I haven’t been to Brunswick Street Gallery (BSG) for a while; it has changed a lot since I wrote my last review in my old blog. It now occupies two stories above Brunswick Street with numerous white walled gallery spaces, track lighting and dark wood.
The “first Brunswick Street Gallery Picture This 08 Prize” exhibition filled BSG’s galleries and it stairwells, hung salon style to fit in more photographs. There are some 900 photographs by about 300 photographers in this exhibition – far too many to make individual comments. I did recognize Matthew Harding’s photographs because I had seen them only last month in a larger format at RMIT’s 1st Site gallery. There is great variety of photographic techniques in this exhibition from duotones, b&w, color, and digital manipulated. And the subjects of the photographs are even more varied. The handwritten gallery cards with titles and prices are a bit shabby and some of the artists printed their own.
Not surprisingly with so many exhibitors and the sunny spring Saturday on Brunswick St. there were lots of people in BSG when I visited. And Brunswick St. remains the trend-setting, cultural heartland of Melbourne with its bars, cafés, restaurants and bookshops.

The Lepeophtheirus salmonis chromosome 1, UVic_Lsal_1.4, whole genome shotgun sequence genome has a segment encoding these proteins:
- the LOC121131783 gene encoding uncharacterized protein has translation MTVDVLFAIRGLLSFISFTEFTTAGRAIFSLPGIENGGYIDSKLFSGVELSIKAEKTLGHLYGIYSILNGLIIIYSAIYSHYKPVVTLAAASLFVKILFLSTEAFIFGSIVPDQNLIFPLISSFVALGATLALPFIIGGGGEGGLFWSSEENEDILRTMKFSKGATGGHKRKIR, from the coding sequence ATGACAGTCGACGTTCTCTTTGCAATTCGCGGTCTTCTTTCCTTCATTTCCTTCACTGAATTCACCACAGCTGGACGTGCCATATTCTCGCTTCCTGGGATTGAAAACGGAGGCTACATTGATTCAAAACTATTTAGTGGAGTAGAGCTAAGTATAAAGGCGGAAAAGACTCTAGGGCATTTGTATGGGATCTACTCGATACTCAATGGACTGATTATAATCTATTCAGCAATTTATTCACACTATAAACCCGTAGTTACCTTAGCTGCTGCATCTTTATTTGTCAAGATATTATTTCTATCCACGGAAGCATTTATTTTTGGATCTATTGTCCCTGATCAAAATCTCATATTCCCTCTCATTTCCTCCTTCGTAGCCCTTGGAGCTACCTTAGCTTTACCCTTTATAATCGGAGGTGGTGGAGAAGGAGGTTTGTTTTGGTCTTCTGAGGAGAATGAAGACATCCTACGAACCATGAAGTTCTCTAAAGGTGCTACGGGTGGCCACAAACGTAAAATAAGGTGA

Slide in Gertrude Contemporary Art Spaces doorway Tim Hillier’s video “Shackle me not”. The video features two men on a beach wearing a double hoodie, two hoodies sewn together along one side, like a garment for co-joined twins. The video is fun combining avant-garde body sculpture traditions from the 1970s with popular romantic images of running on the beach.
Seventh’s gallery two has “sonance”, a work of sonic and sculptural art by Miles Brown, Monica Zanchetta and Craig Love. It is beautiful and strange with musical influences from LaMonte Young and Luigi Russolo. I don’t know if the three white card pipes and horns contributed much acoustically, apart from allowing the listener to separate the sounds, but they looked the part magnificently.
At 696 artist and gardener Bernadettte Trench-Thiedeman had a small exhibition “Archeology” of pen and ink drawings. What is remarkable about this exhibition is its installation-like hanging. The whimsical drawings are on small linen kites that have become stuck in a tree, their strings trailing down. Bernadettte Trench-Thiedeman has been busy this year; she had the exhibition “Eat the City” at Platform and helped plant vertical garden at Melbourne Central. So the use of the tree branches for the installation is part of Trench-Thiedeman botanically influenced art practice.